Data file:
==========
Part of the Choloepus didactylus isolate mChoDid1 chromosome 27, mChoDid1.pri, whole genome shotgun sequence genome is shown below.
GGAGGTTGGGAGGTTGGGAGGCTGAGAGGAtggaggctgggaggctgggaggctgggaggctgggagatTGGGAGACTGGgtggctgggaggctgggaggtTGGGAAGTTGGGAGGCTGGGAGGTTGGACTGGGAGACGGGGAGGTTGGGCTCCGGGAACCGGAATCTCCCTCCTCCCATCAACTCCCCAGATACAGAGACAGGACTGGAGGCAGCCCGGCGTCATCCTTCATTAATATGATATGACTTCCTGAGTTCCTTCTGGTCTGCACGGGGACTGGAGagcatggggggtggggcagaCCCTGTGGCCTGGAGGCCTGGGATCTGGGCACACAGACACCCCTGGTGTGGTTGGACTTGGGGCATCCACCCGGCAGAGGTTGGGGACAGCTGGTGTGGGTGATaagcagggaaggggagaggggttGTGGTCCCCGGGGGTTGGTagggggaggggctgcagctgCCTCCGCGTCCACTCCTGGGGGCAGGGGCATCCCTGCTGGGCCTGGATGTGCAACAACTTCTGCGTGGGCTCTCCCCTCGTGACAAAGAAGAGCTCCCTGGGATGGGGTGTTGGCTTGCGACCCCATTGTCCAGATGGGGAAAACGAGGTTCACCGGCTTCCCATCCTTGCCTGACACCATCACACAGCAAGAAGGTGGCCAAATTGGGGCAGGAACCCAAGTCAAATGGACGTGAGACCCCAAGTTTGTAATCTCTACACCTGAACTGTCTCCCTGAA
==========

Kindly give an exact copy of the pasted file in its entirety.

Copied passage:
Part of the Choloepus didactylus isolate mChoDid1 chromosome 27, mChoDid1.pri, whole genome shotgun sequence genome is shown below.
GGAGGTTGGGAGGTTGGGAGGCTGAGAGGAtggaggctgggaggctgggaggctgggaggctgggagatTGGGAGACTGGgtggctgggaggctgggaggtTGGGAAGTTGGGAGGCTGGGAGGTTGGACTGGGAGACGGGGAGGTTGGGCTCCGGGAACCGGAATCTCCCTCCTCCCATCAACTCCCCAGATACAGAGACAGGACTGGAGGCAGCCCGGCGTCATCCTTCATTAATATGATATGACTTCCTGAGTTCCTTCTGGTCTGCACGGGGACTGGAGagcatggggggtggggcagaCCCTGTGGCCTGGAGGCCTGGGATCTGGGCACACAGACACCCCTGGTGTGGTTGGACTTGGGGCATCCACCCGGCAGAGGTTGGGGACAGCTGGTGTGGGTGATaagcagggaaggggagaggggttGTGGTCCCCGGGGGTTGGTagggggaggggctgcagctgCCTCCGCGTCCACTCCTGGGGGCAGGGGCATCCCTGCTGGGCCTGGATGTGCAACAACTTCTGCGTGGGCTCTCCCCTCGTGACAAAGAAGAGCTCCCTGGGATGGGGTGTTGGCTTGCGACCCCATTGTCCAGATGGGGAAAACGAGGTTCACCGGCTTCCCATCCTTGCCTGACACCATCACACAGCAAGAAGGTGGCCAAATTGGGGCAGGAACCCAAGTCAAATGGACGTGAGACCCCAAGTTTGTAATCTCTACACCTGAACTGTCTCCCTGAA